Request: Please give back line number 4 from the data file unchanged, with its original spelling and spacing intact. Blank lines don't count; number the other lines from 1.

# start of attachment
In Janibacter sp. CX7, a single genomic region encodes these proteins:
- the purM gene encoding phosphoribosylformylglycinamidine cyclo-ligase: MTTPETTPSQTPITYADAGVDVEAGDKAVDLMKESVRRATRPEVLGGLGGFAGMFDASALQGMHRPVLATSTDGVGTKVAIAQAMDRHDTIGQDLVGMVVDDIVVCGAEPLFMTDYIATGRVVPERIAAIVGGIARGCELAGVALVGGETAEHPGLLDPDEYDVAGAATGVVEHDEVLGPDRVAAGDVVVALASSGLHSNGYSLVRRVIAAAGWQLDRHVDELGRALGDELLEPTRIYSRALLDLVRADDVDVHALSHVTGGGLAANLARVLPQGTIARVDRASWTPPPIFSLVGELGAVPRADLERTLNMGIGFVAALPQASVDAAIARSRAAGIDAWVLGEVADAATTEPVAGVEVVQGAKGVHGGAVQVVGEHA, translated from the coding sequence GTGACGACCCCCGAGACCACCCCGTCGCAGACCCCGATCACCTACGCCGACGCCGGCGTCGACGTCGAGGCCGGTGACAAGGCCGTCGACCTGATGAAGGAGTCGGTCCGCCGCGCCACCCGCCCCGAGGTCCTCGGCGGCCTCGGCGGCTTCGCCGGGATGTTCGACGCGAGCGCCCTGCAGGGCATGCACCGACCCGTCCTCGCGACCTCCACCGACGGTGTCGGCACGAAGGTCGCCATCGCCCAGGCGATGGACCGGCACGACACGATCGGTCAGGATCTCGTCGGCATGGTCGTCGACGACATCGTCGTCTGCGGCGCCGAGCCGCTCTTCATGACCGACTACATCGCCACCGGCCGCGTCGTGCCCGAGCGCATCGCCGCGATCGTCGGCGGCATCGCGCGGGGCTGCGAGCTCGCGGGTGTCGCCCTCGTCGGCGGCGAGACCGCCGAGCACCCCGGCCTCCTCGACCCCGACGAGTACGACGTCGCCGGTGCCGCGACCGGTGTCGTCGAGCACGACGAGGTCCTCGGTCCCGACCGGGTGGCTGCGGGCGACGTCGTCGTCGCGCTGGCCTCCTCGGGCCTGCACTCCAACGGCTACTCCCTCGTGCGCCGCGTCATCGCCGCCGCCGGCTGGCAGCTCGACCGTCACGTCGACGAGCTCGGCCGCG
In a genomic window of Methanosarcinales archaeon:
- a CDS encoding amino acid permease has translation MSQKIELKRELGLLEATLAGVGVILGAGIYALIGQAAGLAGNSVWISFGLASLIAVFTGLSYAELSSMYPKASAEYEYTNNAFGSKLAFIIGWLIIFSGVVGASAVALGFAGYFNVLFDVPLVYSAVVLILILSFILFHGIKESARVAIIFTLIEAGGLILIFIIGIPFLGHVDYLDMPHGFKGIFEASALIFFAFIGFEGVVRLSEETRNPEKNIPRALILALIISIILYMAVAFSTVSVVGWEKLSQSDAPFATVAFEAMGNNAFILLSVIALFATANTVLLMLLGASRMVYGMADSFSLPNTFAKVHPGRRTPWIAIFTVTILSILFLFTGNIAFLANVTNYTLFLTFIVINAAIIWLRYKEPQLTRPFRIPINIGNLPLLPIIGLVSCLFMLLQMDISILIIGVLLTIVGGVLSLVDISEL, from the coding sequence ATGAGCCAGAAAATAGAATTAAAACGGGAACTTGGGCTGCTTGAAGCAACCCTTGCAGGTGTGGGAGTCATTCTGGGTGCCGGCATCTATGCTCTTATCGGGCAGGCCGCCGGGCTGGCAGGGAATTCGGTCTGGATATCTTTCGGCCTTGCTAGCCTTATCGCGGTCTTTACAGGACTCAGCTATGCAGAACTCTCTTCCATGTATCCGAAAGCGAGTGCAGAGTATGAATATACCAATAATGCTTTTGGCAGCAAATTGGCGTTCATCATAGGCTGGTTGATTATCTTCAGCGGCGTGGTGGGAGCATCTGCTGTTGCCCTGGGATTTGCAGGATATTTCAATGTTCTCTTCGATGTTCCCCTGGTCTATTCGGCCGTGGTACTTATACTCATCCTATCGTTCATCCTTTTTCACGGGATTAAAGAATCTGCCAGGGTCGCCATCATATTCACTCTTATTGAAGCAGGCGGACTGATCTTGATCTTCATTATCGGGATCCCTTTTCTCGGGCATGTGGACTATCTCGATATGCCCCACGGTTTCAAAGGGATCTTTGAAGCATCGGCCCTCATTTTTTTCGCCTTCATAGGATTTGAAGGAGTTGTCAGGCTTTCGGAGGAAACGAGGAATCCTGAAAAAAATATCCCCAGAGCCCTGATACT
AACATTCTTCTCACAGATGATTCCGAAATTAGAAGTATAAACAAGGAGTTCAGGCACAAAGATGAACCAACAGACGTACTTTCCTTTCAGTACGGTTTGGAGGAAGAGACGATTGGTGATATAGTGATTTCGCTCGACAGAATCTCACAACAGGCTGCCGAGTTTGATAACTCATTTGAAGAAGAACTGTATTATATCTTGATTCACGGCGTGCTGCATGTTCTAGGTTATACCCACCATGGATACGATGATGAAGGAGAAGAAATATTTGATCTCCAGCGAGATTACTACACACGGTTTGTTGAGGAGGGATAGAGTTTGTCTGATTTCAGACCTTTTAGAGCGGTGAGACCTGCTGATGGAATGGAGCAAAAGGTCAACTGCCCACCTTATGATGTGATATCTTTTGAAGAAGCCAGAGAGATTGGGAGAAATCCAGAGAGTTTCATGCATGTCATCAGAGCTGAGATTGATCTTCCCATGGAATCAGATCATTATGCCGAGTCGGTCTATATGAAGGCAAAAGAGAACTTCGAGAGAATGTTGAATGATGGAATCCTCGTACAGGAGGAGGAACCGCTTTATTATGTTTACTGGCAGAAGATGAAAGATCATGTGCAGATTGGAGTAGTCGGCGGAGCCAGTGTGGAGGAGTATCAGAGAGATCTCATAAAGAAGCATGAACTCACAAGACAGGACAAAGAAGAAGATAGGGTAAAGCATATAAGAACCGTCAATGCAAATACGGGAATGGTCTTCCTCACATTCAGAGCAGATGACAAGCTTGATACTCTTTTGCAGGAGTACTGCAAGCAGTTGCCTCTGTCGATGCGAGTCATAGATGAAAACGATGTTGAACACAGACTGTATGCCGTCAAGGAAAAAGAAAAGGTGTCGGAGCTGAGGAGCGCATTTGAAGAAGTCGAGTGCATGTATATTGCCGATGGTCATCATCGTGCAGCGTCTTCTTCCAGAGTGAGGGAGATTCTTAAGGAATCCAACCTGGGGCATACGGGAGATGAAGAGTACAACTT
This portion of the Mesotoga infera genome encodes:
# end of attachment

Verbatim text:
- a CDS encoding amino acid permease has translation MSQKIELKRELGLLEATLAGVGVILGAGIYALIGQAAGLAGNSVWISFGLASLIAVFTGLSYAELSSMYPKASAEYEYTNNAFGSKLAFIIGWLIIFSGVVGASAVALGFAGYFNVLFDVPLVYSAVVLILILSFILFHGIKESARVAIIFTLIEAGGLILIFIIGIPFLGHVDYLDMPHGFKGIFEASALIFFAFIGFEGVVRLSEETRNPEKNIPRALILALIISIILYMAVAFSTVSVVGWEKLSQSDAPFATVAFEAMGNNAFILLSVIALFATANTVLLMLLGASRMVYGMADSFSLPNTFAKVHPGRRTPWIAIFTVTILSILFLFTGNIAFLANVTNYTLFLTFIVINAAIIWLRYKEPQLTRPFRIPINIGNLPLLPIIGLVSCLFMLLQMDISILIIGVLLTIVGGVLSLVDISEL, from the coding sequence ATGAGCCAGAAAATAGAATTAAAACGGGAACTTGGGCTGCTTGAAGCAACCCTTGCAGGTGTGGGAGTCATTCTGGGTGCCGGCATCTATGCTCTTATCGGGCAGGCCGCCGGGCTGGCAGGGAATTCGGTCTGGATATCTTTCGGCCTTGCTAGCCTTATCGCGGTCTTTACAGGACTCAGCTATGCAGAACTCTCTTCCATGTATCCGAAAGCGAGTGCAGAGTATGAATATACCAATAATGCTTTTGGCAGCAAATTGGCGTTCATCATAGGCTGGTTGATTATCTTCAGCGGCGTGGTGGGAGCATCTGCTGTTGCCCTGGGATTTGCAGGATATTTCAATGTTCTCTTCGATGTTCCCCTGGTCTATTCGGCCGTGGTACTTATACTCATCCTATCGTTCATCCTTTTTCACGGGATTAAAGAATCTGCCAGGGTCGCCATCATATTCACTCTTATTGAAGCAGGCGGACTGATCTTGATCTTCATTATCGGGATCCCTTTTCTCGGGCATGTGGACTATCTCGATATGCCCCACGGTTTCAAAGGGATCTTTGAAGCATCGGCCCTCATTTTTTTCGCCTTCATAGGATTTGAAGGAGTTGTCAGGCTTTCGGAGGAAACGAGGAATCCTGAAAAAAATATCCCCAGAGCCCTGATACT